Addressing the issue of eyecare

Addressing the issue of eyecare

By Alexa Kaczka

Millions of people across the UK can have their eyes tested every couple of years to determine whether they need contact lenses or glasses, but certain regions have been traditionally slower than others to take up the offer of vision testing.

One of these is Scotland, which has historically fallen behind England and other nations in the UK when it comes to its citizens' uptake of eye testing, and this continues to be an issue, even since those north of the border have been able to take advantage of free eye care.

A new study by economists from the University of Aberdeen shows that Scotland's policy of free eye care has helped to close the health gap in eye care between those living north and south of the border, but the uptake of optometry services remains low in poorer households.

This means that the wealth divide within Scotland has actually increased, the study authors explain.

Experts from the University's Business School and Health Economics Research Unit have spent 12 months investigating the effect of free eye tests on the utilisation of eye care services in Scotland.

Free examinations funded under the NHS were introduced in the country by the Scottish government in April 2006, with the eye test charge removed to encourage people to make wider use of optometry services.

Prior to the introduction of the policy, fewer people in Scotland were having eye tests than those in other regions in the UK, and as a result, people were expected to benefit from regular eye tests after the changes were made.

It was also predicted that there would be a reduction in waiting times and lists for patients who require referrals to hospital eye services, as more people would be seen in their community, subsequently reducing the risk of late diagnoses and ensuring quicker treatment.

According to lead study author Dr Alexandros Zangelidis, all the evidence pointed to people in Scotland responding positively to the free eyecare policy.

He and his fellow researchers used data from the British Household Panel Survey and business records from a multi-branch private ophthalmic optician company operating in north-east Scotland to assess the uptake of services and whether there were demographic divisions within it.

"The figures from both datasets indicate a rise in the number of people in Scotland having their eyes examined after the introduction of the policy in April 2006," the expert explained.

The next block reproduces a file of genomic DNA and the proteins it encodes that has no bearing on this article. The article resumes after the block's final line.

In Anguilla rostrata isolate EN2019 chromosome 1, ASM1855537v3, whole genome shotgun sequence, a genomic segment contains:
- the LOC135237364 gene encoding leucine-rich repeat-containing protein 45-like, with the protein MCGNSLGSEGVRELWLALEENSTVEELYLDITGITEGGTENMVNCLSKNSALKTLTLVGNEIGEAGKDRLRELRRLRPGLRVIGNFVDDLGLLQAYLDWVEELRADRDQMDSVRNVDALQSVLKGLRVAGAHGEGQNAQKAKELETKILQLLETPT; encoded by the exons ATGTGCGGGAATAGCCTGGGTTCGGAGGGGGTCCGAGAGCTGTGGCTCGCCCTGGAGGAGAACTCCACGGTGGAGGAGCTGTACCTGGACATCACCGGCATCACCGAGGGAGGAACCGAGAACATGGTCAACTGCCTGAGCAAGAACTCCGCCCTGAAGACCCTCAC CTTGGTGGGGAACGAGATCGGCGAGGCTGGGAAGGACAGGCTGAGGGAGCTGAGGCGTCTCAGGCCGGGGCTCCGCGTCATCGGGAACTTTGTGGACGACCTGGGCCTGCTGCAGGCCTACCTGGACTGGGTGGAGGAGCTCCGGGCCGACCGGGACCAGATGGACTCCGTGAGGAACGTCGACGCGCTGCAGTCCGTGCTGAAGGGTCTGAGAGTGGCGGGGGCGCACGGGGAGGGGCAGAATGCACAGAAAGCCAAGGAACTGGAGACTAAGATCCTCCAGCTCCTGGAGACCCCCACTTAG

"Prior to the policy introduction, Scotland had the lowest proportion of its population having an eye test. However, by 2008, the relative difference between Scotland and the other regions had diminished."

Overall, the number of eye tests where patients required no prescription increased by 11.2 per cent from 2006 to 2007, and by 35.6 per cent between 2006 and 2008, while there was also a rise of patients with stable prescription of 11.7 per cent and 30.1 per cent, respectively, over the same time periods.

However, Dr Zangelidis noted that this was not enjoyed equally across all socio-economic groups, which appears to be an ingrained problem.

"Our analysis suggests that people with low education and those from poorer households not only have overall lower levels of eye examinations, but had a weaker response to the policy when compared to highly educated people and those from wealthier households," he explained.

The expert added that, as a result, the inequality in eyecare utilisation north of the border has actually risen.

Study authors now hope that the findings will promote further debate on closing the healthcare gap as far as eyecare is concerned.

From a policy perspective, the findings "clearly indicate" that policy makers should focus on the more vulnerable segments of society in order to alleviate or narrow the inequality, Dr Zangelidis explained.

He suggested that the differences between the educational groups warrant more effort being devoted to informing the public about the free eyecare policy and educating them about the benefits of an eye examination.

by Adrian Galbreth

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